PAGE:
Sunday, August 3, 2014

On Nation States and the Limits of Anonymity - Tor

As a general rule, society has a preference for accountability.  For this reason, governments discourage anonymity.  Among the exceptions to this rule is citizen communications in resistance to government.  In this context, governments in general, and police states in particular, abhor anonymity.

Tor (formerly TOR ("The Onion Router")) is a tool for providing anonymity in the Internet.  It uses thousands of contributed routers, communicating using nested encryption, along a randomly selected path, such that when the communication finally appears in the clear, it cannot be traced back to its origin.  It raises the general problem of attribution in the Internet to a whole new level.  Its uses range from hiding browsing activity from routine state surveillance to hiding criminal or revolutionary communications.  

The following news item recently appeared:

 --Russian Government Seeking Technology to Break Tor Anonymity (July 25 & 28, 2014) 
The Russian government is offering a 3.9 million rubles (US $109,500) contract for a technology that can be used to identify Tor users. Tor was initially developed by the US Naval Research Laboratory and DARPA, but is now developed by The Tor Project, a non-profit organization. Tor is used by journalists and others who need to keep their identities hidden for their own safety; it is also used by criminals for the same purposes. The entrance fee for the competition is 195,000 rubles (US $5,500).

In my role as a member of the editorial board of SANS Newsbites, I made the observation that:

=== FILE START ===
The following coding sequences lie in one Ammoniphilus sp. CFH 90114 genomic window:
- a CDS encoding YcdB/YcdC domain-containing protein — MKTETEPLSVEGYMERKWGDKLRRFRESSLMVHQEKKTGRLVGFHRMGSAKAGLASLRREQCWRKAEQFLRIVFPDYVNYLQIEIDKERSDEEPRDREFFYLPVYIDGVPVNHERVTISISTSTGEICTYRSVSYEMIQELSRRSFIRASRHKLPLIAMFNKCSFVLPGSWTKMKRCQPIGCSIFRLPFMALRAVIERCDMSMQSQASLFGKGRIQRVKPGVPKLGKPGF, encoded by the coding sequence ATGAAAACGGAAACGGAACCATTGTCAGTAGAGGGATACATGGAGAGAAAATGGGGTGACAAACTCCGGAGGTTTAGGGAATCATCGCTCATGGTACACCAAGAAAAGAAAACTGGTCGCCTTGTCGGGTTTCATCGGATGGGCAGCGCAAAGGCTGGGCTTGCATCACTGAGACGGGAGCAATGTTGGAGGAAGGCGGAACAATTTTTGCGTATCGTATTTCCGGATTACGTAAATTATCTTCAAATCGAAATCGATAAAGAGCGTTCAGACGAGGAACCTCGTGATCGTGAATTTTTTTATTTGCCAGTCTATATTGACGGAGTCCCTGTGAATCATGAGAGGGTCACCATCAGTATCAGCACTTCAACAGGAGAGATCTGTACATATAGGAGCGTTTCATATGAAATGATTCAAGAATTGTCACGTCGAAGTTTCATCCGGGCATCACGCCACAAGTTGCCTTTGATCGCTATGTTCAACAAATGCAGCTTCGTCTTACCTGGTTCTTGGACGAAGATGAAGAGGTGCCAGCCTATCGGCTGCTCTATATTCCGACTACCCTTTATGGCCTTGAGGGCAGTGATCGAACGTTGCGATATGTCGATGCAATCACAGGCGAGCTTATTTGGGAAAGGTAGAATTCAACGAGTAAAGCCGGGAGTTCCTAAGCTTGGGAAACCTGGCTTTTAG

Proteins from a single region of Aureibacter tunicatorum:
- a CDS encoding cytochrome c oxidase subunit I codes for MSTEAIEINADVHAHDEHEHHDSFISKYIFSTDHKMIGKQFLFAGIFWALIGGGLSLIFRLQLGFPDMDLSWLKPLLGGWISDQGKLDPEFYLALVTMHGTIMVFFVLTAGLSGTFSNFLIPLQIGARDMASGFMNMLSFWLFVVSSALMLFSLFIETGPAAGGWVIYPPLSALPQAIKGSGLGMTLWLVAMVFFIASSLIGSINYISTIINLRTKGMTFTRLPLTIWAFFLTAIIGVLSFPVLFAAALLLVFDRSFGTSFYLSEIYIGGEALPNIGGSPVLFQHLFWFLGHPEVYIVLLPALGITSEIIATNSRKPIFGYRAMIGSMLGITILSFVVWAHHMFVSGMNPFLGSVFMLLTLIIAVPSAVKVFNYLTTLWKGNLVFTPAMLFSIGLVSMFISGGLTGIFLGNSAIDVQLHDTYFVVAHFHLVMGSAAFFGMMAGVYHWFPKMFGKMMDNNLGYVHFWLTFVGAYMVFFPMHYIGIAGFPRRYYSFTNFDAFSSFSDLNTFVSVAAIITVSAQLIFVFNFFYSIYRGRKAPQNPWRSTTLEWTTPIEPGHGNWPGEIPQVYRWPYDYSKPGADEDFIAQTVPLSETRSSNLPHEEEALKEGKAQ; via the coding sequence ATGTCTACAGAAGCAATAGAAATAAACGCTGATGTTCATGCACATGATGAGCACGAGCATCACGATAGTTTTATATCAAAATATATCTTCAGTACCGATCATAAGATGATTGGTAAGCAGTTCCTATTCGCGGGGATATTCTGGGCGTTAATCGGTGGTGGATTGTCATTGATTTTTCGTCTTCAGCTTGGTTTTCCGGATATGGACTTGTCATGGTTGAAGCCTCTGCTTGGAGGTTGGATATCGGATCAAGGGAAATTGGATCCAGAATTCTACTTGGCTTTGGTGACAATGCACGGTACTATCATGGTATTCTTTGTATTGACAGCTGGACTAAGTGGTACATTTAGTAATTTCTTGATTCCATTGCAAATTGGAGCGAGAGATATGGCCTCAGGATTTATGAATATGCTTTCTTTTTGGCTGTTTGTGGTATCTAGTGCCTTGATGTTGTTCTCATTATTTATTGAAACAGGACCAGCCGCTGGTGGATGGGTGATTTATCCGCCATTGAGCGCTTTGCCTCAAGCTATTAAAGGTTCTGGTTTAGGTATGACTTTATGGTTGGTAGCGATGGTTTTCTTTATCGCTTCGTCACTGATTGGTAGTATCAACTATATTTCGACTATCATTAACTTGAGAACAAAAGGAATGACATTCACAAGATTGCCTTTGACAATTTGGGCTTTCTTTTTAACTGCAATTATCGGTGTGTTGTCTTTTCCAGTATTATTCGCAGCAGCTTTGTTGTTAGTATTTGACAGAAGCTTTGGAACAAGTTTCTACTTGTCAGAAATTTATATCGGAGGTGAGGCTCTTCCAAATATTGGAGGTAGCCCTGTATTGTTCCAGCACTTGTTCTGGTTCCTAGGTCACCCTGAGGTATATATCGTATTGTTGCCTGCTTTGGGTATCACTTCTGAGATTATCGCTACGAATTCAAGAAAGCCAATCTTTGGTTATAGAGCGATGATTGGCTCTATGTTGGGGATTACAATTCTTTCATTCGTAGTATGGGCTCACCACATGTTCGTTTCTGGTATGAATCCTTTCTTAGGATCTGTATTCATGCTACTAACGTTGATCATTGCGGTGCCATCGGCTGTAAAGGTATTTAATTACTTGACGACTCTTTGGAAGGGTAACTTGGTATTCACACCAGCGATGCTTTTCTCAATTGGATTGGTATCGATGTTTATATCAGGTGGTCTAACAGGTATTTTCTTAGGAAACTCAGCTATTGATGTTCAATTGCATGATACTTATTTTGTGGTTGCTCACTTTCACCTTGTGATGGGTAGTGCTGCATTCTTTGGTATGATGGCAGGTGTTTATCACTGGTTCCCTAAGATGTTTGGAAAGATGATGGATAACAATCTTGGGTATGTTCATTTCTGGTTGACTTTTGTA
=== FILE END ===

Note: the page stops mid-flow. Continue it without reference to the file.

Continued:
"In his most recent novel, Richard Clarke implied that NSA had targeted and broken TOR."

A reader responded in part:

"...more out of curiosity, didn’t the NSA have trouble cracking TOR, and at best, could only identify ingress and egress points?  As told by Team, anyway."

Now you have a context for this post.  I responded to him as follows:

Thanks for your note.  It allows me to know that the comment did what I had hoped it would do, i.e., raise questions.

I was deliberately vague and cited a questionable authority.

My working hypothesis, the advice I give my clients, is that nation states, at least wealthy ones, can read any message that they want to, rarely in near real time.  However, they cannot read every message that they want to.  Incidentally, that is why they store every cryptogram they see.  Decryption is expensive but storage is cheap.  The cost of decryption is falling but not nearly as fast as that of storage.  

When applied to Tor and anonymity, my assumption is similar.  I assume that nation states can identify the origin of any message that they want to, again, probably not in near real time.  However, they cannot identify the source of every message that they want to.   Again, that is why they require acres of storage.   Like breaking ciphers, breaking Tor is expensive.  However, given their resources and determination, it would be foolish to bet one’s life that they cannot do it.   They know the protocol better than anyone and they own some of the routers.

If you think about it, your question implies a point in time.  However, my guidance assumes that what they cannot do today, they will be able to do tomorrow.  Cheap storage buys them time.  It took them fifty years to crack Venona but they never gave up.

As with crypto, the resistance of Tor to nation states depends in part upon how much it is used.  The more they have to deal with, the less efficient they are.  Therefore, one wants to encourage its use while discouraging anyone from betting their life on it.

The net is that Tor is adequate to provide individual privacy.  It is probably adequate for most political discourse, at least in democratic states.  It becomes problematic when fomenting revolution or disclosing state secrets in authoritarian, or even wealthy but vindictive, countries.  

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